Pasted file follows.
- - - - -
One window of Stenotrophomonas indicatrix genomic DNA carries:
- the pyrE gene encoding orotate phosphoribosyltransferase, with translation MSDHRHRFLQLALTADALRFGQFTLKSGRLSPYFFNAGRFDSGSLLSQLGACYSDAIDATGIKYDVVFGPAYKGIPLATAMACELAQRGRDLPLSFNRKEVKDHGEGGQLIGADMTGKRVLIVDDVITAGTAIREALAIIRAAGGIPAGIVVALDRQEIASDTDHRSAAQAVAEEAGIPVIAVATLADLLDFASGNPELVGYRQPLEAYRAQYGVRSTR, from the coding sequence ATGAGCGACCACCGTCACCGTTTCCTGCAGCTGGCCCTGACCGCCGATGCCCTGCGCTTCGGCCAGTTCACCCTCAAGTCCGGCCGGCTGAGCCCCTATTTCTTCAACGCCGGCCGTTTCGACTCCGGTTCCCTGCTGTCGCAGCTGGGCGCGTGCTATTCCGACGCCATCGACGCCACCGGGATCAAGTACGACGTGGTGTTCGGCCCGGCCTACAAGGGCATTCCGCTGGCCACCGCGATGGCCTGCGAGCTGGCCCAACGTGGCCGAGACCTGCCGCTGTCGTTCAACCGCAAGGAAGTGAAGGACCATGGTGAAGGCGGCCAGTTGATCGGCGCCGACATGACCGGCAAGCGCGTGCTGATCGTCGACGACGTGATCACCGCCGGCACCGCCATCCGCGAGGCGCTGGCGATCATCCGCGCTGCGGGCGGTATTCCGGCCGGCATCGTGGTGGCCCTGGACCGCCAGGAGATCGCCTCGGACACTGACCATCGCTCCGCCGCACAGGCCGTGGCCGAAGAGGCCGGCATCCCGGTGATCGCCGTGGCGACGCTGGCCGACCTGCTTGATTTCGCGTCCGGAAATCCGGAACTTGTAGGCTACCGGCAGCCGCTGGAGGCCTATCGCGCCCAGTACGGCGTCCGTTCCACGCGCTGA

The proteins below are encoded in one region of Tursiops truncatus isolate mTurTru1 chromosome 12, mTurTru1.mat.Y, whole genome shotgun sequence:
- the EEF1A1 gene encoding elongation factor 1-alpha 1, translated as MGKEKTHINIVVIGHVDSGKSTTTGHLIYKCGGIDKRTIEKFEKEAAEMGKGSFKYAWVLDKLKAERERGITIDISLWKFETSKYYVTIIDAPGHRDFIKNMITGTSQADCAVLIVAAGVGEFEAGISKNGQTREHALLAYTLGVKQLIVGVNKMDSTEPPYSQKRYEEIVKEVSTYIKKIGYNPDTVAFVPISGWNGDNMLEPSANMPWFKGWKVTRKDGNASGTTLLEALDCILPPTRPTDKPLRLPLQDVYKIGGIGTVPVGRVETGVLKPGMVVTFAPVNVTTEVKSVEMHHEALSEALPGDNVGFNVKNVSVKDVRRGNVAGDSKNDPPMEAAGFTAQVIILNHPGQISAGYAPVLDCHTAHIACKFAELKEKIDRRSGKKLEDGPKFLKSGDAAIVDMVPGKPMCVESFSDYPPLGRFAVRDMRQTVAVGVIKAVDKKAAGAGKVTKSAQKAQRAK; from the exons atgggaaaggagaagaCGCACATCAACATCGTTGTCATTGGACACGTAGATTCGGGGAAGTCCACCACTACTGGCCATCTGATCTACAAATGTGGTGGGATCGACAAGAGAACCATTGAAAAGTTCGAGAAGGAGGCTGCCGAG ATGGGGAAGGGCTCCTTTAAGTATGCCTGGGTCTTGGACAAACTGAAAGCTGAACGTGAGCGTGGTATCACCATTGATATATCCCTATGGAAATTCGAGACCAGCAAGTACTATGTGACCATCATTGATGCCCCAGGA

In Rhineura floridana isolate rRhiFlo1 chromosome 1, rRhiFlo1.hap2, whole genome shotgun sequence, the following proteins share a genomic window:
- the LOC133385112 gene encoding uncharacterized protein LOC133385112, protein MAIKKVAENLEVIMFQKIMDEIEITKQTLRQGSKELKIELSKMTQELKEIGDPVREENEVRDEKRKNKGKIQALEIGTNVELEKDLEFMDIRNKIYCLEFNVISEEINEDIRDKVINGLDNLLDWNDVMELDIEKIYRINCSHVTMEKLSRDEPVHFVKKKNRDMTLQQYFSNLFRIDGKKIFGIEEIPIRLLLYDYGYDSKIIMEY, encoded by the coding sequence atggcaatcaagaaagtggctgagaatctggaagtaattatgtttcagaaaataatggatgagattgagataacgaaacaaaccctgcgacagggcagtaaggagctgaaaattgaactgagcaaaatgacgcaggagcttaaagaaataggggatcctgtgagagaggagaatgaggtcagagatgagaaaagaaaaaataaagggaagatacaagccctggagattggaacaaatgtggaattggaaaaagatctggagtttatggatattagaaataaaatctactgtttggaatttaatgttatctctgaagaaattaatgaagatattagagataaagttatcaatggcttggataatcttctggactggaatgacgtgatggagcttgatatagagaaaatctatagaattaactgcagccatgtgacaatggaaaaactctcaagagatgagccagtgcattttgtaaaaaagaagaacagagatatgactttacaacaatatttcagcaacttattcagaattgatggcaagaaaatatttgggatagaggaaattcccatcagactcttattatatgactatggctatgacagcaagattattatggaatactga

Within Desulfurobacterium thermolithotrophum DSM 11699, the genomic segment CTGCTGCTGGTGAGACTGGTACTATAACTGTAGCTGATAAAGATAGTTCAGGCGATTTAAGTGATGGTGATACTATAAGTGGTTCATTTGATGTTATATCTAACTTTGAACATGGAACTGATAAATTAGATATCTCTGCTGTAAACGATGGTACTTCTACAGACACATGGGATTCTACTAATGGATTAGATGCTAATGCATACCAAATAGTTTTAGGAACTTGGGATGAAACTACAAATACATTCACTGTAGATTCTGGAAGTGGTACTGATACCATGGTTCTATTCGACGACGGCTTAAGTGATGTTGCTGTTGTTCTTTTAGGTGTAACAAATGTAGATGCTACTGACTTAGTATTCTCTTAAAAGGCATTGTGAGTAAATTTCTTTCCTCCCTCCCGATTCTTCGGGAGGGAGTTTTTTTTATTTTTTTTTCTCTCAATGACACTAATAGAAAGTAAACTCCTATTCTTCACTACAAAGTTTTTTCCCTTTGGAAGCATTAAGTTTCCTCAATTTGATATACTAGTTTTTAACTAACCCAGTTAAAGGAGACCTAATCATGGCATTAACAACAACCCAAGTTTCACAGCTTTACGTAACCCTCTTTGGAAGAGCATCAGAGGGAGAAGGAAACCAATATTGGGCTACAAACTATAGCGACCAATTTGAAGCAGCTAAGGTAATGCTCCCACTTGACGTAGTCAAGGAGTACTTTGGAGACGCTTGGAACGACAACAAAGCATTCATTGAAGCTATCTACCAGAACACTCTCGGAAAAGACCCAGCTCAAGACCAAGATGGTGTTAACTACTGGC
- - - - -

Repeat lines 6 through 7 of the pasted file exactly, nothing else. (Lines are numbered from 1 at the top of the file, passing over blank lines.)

- the LOC133385112 gene encoding uncharacterized protein LOC133385112, protein MAIKKVAENLEVIMFQKIMDEIEITKQTLRQGSKELKIELSKMTQELKEIGDPVREENEVRDEKRKNKGKIQALEIGTNVELEKDLEFMDIRNKIYCLEFNVISEEINEDIRDKVINGLDNLLDWNDVMELDIEKIYRINCSHVTMEKLSRDEPVHFVKKKNRDMTLQQYFSNLFRIDGKKIFGIEEIPIRLLLYDYGYDSKIIMEY, encoded by the coding sequence atggcaatcaagaaagtggctgagaatctggaagtaattatgtttcagaaaataatggatgagattgagataacgaaacaaaccctgcgacagggcagtaaggagctgaaaattgaactgagcaaaatgacgcaggagcttaaagaaataggggatcctgtgagagaggagaatgaggtcagagatgagaaaagaaaaaataaagggaagatacaagccctggagattggaacaaatgtggaattggaaaaagatctggagtttatggatattagaaataaaatctactgtttggaatttaatgttatctctgaagaaattaatgaagatattagagataaagttatcaatggcttggataatcttctggactggaatgacgtgatggagcttgatatagagaaaatctatagaattaactgcagccatgtgacaatggaaaaactctcaagagatgagccagtgcattttgtaaaaaagaagaacagagatatgactttacaacaatatttcagcaacttattcagaattgatggcaagaaaatatttgggatagaggaaattcccatcagactcttattatatgactatggctatgacagcaagattattatggaatactga

Within Desulfurobacterium thermolithotrophum DSM 11699, the genomic segment CTGCTGCTGGTGAGACTGGTACTATAACTGTAGCTGATAAAGATAGTTCAGGCGATTTAAGTGATGGTGATACTATAAGTGGTTCATTTGATGTTATATCTAACTTTGAACATGGAACTGATAAATTAGATATCTCTGCTGTAAACGATGGTACTTCTACAGACACATGGGATTCTACTAATGGATTAGATGCTAATGCATACCAAATAGTTTTAGGAACTTGGGATGAAACTACAAATACATTCACTGTAGATTCTGGAAGTGGTACTGATACCATGGTTCTATTCGACGACGGCTTAAGTGATGTTGCTGTTGTTCTTTTAGGTGTAACAAATGTAGATGCTACTGACTTAGTATTCTCTTAAAAGGCATTGTGAGTAAATTTCTTTCCTCCCTCCCGATTCTTCGGGAGGGAGTTTTTTTTATTTTTTTTTCTCTCAATGACACTAATAGAAAGTAAACTCCTATTCTTCACTACAAAGTTTTTTCCCTTTGGAAGCATTAAGTTTCCTCAATTTGATATACTAGTTTTTAACTAACCCAGTTAAAGGAGACCTAATCATGGCATTAACAACAACCCAAGTTTCACAGCTTTACGTAACCCTCTTTGGAAGAGCATCAGAGGGAGAAGGAAACCAATATTGGGCTACAAACTATAGCGACCAATTTGAAGCAGCTAAGGTAATGCTCCCACTTGACGTAGTCAAGGAGTACTTTGGAGACGCTTGGAACGACAACAAAGCATTCATTGAAGCTATCTACCAGAACACTCTCGGAAAAGACCCAGCTCAAGACCAAGATGGTGTTAACTACTGGC